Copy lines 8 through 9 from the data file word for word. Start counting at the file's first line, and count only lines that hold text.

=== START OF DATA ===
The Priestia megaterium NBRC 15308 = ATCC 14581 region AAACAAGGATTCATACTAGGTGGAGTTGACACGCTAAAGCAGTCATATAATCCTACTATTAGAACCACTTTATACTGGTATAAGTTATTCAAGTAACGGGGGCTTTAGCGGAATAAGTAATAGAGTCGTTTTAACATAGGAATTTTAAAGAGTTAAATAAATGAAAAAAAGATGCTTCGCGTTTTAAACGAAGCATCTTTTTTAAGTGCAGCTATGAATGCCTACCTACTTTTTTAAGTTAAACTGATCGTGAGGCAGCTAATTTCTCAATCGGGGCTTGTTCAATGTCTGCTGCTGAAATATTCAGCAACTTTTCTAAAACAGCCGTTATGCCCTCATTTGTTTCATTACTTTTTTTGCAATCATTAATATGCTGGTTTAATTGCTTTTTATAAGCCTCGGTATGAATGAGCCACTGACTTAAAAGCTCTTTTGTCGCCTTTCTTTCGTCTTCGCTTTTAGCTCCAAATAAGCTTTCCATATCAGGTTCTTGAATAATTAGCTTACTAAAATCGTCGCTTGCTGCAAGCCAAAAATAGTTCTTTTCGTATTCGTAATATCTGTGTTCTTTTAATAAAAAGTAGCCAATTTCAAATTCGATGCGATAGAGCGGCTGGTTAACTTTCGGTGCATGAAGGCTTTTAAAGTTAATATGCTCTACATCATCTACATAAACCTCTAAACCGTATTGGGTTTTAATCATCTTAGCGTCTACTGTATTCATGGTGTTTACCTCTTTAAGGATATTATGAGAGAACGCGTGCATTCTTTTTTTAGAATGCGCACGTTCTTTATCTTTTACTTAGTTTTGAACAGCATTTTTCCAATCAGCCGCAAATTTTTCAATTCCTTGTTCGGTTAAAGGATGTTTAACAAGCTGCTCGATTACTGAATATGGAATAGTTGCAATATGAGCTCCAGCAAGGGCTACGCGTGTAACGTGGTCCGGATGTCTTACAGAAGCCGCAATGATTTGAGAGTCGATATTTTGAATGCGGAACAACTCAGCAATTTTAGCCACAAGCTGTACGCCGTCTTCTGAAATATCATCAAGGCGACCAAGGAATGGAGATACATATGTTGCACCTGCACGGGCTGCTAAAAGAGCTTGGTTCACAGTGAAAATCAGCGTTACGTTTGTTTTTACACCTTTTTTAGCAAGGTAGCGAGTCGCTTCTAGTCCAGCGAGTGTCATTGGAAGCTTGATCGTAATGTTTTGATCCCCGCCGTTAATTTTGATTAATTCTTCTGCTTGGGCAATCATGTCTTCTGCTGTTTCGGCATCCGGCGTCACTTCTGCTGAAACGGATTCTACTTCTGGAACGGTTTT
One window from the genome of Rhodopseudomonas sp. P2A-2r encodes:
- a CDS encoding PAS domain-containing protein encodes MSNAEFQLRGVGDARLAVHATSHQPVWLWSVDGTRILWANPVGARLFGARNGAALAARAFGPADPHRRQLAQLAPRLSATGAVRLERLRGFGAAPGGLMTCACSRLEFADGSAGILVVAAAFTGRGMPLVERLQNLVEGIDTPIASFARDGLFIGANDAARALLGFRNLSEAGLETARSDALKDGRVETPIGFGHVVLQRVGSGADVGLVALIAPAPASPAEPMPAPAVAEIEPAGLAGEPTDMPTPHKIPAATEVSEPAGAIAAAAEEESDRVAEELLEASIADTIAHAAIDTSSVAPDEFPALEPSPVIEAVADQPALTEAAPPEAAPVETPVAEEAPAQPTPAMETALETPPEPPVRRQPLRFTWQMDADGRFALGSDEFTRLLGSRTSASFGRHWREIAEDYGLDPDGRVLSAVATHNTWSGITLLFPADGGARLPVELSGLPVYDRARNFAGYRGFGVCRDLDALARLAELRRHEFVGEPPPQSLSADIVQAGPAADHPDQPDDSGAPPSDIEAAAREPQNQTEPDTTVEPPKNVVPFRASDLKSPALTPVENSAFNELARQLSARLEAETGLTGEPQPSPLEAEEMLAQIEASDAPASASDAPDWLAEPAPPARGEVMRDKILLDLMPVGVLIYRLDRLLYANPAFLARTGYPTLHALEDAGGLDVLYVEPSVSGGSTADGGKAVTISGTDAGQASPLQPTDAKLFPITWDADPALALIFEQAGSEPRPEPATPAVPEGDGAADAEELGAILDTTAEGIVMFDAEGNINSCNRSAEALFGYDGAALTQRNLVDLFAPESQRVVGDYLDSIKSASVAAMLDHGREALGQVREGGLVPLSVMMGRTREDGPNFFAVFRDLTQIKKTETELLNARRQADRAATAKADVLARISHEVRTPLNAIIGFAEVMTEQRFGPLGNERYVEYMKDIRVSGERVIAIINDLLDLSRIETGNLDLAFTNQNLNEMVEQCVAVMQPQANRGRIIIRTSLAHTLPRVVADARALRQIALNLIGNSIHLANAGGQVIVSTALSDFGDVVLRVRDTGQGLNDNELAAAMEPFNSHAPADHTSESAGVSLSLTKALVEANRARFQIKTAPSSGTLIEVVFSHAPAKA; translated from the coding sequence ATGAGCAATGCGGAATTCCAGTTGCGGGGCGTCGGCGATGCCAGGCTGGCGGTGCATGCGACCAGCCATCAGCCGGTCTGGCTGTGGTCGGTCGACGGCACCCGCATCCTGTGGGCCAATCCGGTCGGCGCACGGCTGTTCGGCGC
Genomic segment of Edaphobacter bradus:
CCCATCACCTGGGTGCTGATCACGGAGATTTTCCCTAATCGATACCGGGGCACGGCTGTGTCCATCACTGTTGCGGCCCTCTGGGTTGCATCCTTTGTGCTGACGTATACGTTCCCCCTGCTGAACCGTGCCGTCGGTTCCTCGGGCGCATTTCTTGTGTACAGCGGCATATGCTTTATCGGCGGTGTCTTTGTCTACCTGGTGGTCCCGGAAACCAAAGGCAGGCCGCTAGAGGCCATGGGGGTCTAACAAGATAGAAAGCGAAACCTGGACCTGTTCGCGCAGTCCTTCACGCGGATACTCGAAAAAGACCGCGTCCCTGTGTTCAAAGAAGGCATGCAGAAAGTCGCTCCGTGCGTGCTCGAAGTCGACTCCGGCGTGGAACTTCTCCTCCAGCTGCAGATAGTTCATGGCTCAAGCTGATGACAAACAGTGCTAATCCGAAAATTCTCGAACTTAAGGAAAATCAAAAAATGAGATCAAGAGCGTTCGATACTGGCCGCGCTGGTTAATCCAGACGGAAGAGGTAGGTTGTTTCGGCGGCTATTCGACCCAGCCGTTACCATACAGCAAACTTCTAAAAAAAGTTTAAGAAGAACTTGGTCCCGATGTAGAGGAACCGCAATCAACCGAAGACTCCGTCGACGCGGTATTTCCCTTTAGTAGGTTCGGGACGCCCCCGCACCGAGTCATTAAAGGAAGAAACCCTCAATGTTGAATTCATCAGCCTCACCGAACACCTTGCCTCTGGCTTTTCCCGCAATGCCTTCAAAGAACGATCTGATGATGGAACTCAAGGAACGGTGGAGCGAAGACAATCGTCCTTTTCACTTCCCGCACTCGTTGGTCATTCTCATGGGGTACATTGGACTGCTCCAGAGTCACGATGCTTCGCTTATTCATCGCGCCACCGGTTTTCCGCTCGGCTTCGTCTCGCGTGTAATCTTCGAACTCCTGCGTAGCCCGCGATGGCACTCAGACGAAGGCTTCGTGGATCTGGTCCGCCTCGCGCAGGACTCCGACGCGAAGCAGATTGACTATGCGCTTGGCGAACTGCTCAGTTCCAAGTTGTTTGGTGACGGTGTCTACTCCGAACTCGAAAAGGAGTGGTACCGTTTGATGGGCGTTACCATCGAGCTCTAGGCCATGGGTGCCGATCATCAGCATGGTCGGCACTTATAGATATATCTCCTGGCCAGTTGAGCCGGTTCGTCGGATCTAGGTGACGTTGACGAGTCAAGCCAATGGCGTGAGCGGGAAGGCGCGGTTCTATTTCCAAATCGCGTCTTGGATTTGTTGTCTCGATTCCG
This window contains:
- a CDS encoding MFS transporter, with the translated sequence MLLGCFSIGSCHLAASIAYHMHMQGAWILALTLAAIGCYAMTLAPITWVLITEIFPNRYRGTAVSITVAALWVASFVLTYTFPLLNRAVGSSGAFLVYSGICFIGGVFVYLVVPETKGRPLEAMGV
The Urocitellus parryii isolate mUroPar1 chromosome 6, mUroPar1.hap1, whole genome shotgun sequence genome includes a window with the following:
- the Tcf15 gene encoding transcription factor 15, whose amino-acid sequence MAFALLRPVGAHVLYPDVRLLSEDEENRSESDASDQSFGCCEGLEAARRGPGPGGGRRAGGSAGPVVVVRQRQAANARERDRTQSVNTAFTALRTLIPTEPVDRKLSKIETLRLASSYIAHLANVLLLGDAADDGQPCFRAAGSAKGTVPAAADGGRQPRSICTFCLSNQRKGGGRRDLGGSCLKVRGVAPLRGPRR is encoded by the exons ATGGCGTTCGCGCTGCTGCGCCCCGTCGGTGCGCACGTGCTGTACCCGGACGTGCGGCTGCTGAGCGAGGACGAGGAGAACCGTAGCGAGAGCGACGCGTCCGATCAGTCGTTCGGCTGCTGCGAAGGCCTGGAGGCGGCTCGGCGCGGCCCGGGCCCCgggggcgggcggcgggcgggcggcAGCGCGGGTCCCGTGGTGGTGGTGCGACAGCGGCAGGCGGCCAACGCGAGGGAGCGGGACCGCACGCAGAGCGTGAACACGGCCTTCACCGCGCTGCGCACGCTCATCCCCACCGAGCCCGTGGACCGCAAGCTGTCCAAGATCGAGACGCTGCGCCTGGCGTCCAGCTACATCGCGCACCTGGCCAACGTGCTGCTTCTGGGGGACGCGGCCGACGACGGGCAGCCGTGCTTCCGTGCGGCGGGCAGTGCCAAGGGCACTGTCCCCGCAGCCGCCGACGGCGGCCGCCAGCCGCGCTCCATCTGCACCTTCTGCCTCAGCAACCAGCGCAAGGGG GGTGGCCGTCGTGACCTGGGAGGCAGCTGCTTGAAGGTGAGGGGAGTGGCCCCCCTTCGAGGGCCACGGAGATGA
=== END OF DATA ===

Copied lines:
The Urocitellus parryii isolate mUroPar1 chromosome 6, mUroPar1.hap1, whole genome shotgun sequence genome includes a window with the following:
- the Tcf15 gene encoding transcription factor 15, whose amino-acid sequence MAFALLRPVGAHVLYPDVRLLSEDEENRSESDASDQSFGCCEGLEAARRGPGPGGGRRAGGSAGPVVVVRQRQAANARERDRTQSVNTAFTALRTLIPTEPVDRKLSKIETLRLASSYIAHLANVLLLGDAADDGQPCFRAAGSAKGTVPAAADGGRQPRSICTFCLSNQRKGGGRRDLGGSCLKVRGVAPLRGPRR is encoded by the exons ATGGCGTTCGCGCTGCTGCGCCCCGTCGGTGCGCACGTGCTGTACCCGGACGTGCGGCTGCTGAGCGAGGACGAGGAGAACCGTAGCGAGAGCGACGCGTCCGATCAGTCGTTCGGCTGCTGCGAAGGCCTGGAGGCGGCTCGGCGCGGCCCGGGCCCCgggggcgggcggcgggcgggcggcAGCGCGGGTCCCGTGGTGGTGGTGCGACAGCGGCAGGCGGCCAACGCGAGGGAGCGGGACCGCACGCAGAGCGTGAACACGGCCTTCACCGCGCTGCGCACGCTCATCCCCACCGAGCCCGTGGACCGCAAGCTGTCCAAGATCGAGACGCTGCGCCTGGCGTCCAGCTACATCGCGCACCTGGCCAACGTGCTGCTTCTGGGGGACGCGGCCGACGACGGGCAGCCGTGCTTCCGTGCGGCGGGCAGTGCCAAGGGCACTGTCCCCGCAGCCGCCGACGGCGGCCGCCAGCCGCGCTCCATCTGCACCTTCTGCCTCAGCAACCAGCGCAAGGGG GGTGGCCGTCGTGACCTGGGAGGCAGCTGCTTGAAGGTGAGGGGAGTGGCCCCCCTTCGAGGGCCACGGAGATGA